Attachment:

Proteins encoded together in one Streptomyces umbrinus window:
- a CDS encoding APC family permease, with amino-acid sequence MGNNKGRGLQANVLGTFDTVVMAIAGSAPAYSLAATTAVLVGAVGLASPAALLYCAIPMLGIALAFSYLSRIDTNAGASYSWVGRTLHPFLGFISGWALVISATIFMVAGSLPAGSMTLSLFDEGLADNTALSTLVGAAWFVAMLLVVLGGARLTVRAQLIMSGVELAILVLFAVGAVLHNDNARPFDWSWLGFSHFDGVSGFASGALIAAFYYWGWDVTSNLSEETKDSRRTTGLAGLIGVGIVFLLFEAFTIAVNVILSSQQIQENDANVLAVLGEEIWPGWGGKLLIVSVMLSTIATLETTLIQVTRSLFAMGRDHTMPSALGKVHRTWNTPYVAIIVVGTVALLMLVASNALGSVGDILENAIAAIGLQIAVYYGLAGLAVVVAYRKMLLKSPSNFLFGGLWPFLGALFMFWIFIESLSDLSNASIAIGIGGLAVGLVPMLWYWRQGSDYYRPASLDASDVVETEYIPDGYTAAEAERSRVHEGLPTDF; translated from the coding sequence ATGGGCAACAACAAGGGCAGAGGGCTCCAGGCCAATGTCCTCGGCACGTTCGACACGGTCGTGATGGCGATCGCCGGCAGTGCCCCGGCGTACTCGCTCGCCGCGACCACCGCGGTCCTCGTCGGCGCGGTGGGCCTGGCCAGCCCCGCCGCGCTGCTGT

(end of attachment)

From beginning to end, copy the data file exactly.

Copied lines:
Proteins encoded together in one Streptomyces umbrinus window:
- a CDS encoding APC family permease, with amino-acid sequence MGNNKGRGLQANVLGTFDTVVMAIAGSAPAYSLAATTAVLVGAVGLASPAALLYCAIPMLGIALAFSYLSRIDTNAGASYSWVGRTLHPFLGFISGWALVISATIFMVAGSLPAGSMTLSLFDEGLADNTALSTLVGAAWFVAMLLVVLGGARLTVRAQLIMSGVELAILVLFAVGAVLHNDNARPFDWSWLGFSHFDGVSGFASGALIAAFYYWGWDVTSNLSEETKDSRRTTGLAGLIGVGIVFLLFEAFTIAVNVILSSQQIQENDANVLAVLGEEIWPGWGGKLLIVSVMLSTIATLETTLIQVTRSLFAMGRDHTMPSALGKVHRTWNTPYVAIIVVGTVALLMLVASNALGSVGDILENAIAAIGLQIAVYYGLAGLAVVVAYRKMLLKSPSNFLFGGLWPFLGALFMFWIFIESLSDLSNASIAIGIGGLAVGLVPMLWYWRQGSDYYRPASLDASDVVETEYIPDGYTAAEAERSRVHEGLPTDF; translated from the coding sequence ATGGGCAACAACAAGGGCAGAGGGCTCCAGGCCAATGTCCTCGGCACGTTCGACACGGTCGTGATGGCGATCGCCGGCAGTGCCCCGGCGTACTCGCTCGCCGCGACCACCGCGGTCCTCGTCGGCGCGGTGGGCCTGGCCAGCCCCGCCGCGCTGCTGT